Bhreithlá? I is slender, right? And A is broad. How does that even work; I thought that was never supposed to happen?
When mo or do come before a vowel sound, they become m' and d'.
Note that it's "a vowel sound". Mo and do cause lenition, so f becomes fh and fh is silent, which exposes the sound of the following letter. If fh comes immediatelybefore a vowel, it counts as a "vowel sound", so you will use m' and d' instead if mo and do.
m'athair, m'eilifint, m'fhón, m'iníon, m'obair, m'úll
d'arán, d'eitleán, d'fhear, d'im, d'oifig, d'uachtarán
Note that this isn't optional - you must drop the "o" - mo athair would be incorrect.
(Edited to clarify that the silent fh exposes the following sound, which can be a vowel or a consonant, as suggested by scilling below).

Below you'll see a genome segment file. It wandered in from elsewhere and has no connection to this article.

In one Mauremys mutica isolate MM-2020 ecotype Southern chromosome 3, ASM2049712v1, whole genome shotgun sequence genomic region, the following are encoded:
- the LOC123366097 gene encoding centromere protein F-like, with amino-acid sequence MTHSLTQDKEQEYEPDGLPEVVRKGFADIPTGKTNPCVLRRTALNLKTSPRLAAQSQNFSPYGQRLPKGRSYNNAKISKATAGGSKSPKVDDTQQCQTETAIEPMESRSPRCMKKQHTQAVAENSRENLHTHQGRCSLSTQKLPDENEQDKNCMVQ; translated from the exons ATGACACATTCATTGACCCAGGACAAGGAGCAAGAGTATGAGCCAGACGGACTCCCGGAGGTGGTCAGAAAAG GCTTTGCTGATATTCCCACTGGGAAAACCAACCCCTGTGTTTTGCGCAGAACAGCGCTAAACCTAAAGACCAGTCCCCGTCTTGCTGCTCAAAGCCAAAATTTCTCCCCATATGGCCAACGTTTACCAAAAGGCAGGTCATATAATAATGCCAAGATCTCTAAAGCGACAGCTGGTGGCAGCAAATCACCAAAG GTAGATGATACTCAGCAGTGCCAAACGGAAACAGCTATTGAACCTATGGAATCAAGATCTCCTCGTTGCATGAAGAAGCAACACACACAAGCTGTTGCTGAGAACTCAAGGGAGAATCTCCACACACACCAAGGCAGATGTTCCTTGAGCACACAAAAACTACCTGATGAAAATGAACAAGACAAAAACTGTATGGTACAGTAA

With a word beginning with f, one has to look at the next letter to decide whether fh results in a vowel sound. For example, fón would use m’fhón because ó is a vowel, but freagra would use mo fhreagra because r is a consonant.
No, lá is masculine, so it's lá breithe sona duit and breithlá sona duit. (breithe is an adjective in the first phrase, and compound words like breithlá take their gender from the 2nd part)
By the way if you put an asterisk (*) at the beginning and end of your phrase, it will italicize it.